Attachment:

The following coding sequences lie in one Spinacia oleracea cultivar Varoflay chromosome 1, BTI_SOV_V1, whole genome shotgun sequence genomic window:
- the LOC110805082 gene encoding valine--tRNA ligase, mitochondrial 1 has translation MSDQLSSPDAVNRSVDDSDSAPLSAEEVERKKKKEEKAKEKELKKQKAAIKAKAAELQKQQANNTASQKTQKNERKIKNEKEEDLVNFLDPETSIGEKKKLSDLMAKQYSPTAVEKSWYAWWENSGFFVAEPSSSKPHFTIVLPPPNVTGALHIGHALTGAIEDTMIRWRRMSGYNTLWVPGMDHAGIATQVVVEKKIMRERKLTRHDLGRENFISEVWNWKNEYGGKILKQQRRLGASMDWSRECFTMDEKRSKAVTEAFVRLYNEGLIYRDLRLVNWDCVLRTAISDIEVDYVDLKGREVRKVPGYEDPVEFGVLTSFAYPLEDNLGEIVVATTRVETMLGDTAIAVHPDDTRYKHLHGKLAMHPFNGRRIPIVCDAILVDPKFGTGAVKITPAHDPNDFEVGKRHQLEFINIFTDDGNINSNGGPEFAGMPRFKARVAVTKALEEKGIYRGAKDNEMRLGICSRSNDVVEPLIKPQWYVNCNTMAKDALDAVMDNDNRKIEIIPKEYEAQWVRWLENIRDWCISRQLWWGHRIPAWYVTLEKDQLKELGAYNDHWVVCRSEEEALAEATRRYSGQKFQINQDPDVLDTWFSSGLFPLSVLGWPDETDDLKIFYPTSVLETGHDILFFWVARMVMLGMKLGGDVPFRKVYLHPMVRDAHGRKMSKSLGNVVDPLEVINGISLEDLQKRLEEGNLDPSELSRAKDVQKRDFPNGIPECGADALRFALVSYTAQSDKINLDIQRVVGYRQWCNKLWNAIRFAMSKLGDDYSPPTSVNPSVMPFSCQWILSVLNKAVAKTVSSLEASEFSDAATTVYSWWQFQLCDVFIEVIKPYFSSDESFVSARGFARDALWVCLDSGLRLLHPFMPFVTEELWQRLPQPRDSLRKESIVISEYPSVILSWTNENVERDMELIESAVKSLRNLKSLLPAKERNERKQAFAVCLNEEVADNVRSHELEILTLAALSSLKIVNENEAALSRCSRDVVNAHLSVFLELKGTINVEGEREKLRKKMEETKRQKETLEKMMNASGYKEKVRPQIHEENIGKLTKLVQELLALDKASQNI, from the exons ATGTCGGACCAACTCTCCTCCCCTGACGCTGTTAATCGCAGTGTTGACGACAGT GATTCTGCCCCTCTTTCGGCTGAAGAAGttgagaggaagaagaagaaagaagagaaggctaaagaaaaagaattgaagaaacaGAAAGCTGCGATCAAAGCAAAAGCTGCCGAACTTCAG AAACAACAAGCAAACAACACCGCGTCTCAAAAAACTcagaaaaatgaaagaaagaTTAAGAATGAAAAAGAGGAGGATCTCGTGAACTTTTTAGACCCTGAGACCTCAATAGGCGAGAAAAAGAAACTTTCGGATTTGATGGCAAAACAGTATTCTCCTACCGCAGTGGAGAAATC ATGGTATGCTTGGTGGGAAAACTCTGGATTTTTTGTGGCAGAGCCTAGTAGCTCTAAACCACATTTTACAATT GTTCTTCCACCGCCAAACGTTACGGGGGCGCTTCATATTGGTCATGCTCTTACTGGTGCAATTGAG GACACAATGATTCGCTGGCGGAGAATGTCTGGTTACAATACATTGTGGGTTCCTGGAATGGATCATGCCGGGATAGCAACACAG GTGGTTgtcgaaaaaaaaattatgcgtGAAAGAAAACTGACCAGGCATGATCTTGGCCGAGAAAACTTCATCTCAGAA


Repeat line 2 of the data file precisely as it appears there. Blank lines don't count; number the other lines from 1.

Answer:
- the LOC110805082 gene encoding valine--tRNA ligase, mitochondrial 1 has translation MSDQLSSPDAVNRSVDDSDSAPLSAEEVERKKKKEEKAKEKELKKQKAAIKAKAAELQKQQANNTASQKTQKNERKIKNEKEEDLVNFLDPETSIGEKKKLSDLMAKQYSPTAVEKSWYAWWENSGFFVAEPSSSKPHFTIVLPPPNVTGALHIGHALTGAIEDTMIRWRRMSGYNTLWVPGMDHAGIATQVVVEKKIMRERKLTRHDLGRENFISEVWNWKNEYGGKILKQQRRLGASMDWSRECFTMDEKRSKAVTEAFVRLYNEGLIYRDLRLVNWDCVLRTAISDIEVDYVDLKGREVRKVPGYEDPVEFGVLTSFAYPLEDNLGEIVVATTRVETMLGDTAIAVHPDDTRYKHLHGKLAMHPFNGRRIPIVCDAILVDPKFGTGAVKITPAHDPNDFEVGKRHQLEFINIFTDDGNINSNGGPEFAGMPRFKARVAVTKALEEKGIYRGAKDNEMRLGICSRSNDVVEPLIKPQWYVNCNTMAKDALDAVMDNDNRKIEIIPKEYEAQWVRWLENIRDWCISRQLWWGHRIPAWYVTLEKDQLKELGAYNDHWVVCRSEEEALAEATRRYSGQKFQINQDPDVLDTWFSSGLFPLSVLGWPDETDDLKIFYPTSVLETGHDILFFWVARMVMLGMKLGGDVPFRKVYLHPMVRDAHGRKMSKSLGNVVDPLEVINGISLEDLQKRLEEGNLDPSELSRAKDVQKRDFPNGIPECGADALRFALVSYTAQSDKINLDIQRVVGYRQWCNKLWNAIRFAMSKLGDDYSPPTSVNPSVMPFSCQWILSVLNKAVAKTVSSLEASEFSDAATTVYSWWQFQLCDVFIEVIKPYFSSDESFVSARGFARDALWVCLDSGLRLLHPFMPFVTEELWQRLPQPRDSLRKESIVISEYPSVILSWTNENVERDMELIESAVKSLRNLKSLLPAKERNERKQAFAVCLNEEVADNVRSHELEILTLAALSSLKIVNENEAALSRCSRDVVNAHLSVFLELKGTINVEGEREKLRKKMEETKRQKETLEKMMNASGYKEKVRPQIHEENIGKLTKLVQELLALDKASQNI, from the exons ATGTCGGACCAACTCTCCTCCCCTGACGCTGTTAATCGCAGTGTTGACGACAGT GATTCTGCCCCTCTTTCGGCTGAAGAAGttgagaggaagaagaagaaagaagagaaggctaaagaaaaagaattgaagaaacaGAAAGCTGCGATCAAAGCAAAAGCTGCCGAACTTCAG AAACAACAAGCAAACAACACCGCGTCTCAAAAAACTcagaaaaatgaaagaaagaTTAAGAATGAAAAAGAGGAGGATCTCGTGAACTTTTTAGACCCTGAGACCTCAATAGGCGAGAAAAAGAAACTTTCGGATTTGATGGCAAAACAGTATTCTCCTACCGCAGTGGAGAAATC ATGGTATGCTTGGTGGGAAAACTCTGGATTTTTTGTGGCAGAGCCTAGTAGCTCTAAACCACATTTTACAATT GTTCTTCCACCGCCAAACGTTACGGGGGCGCTTCATATTGGTCATGCTCTTACTGGTGCAATTGAG GACACAATGATTCGCTGGCGGAGAATGTCTGGTTACAATACATTGTGGGTTCCTGGAATGGATCATGCCGGGATAGCAACACAG GTGGTTgtcgaaaaaaaaattatgcgtGAAAGAAAACTGACCAGGCATGATCTTGGCCGAGAAAACTTCATCTCAGAA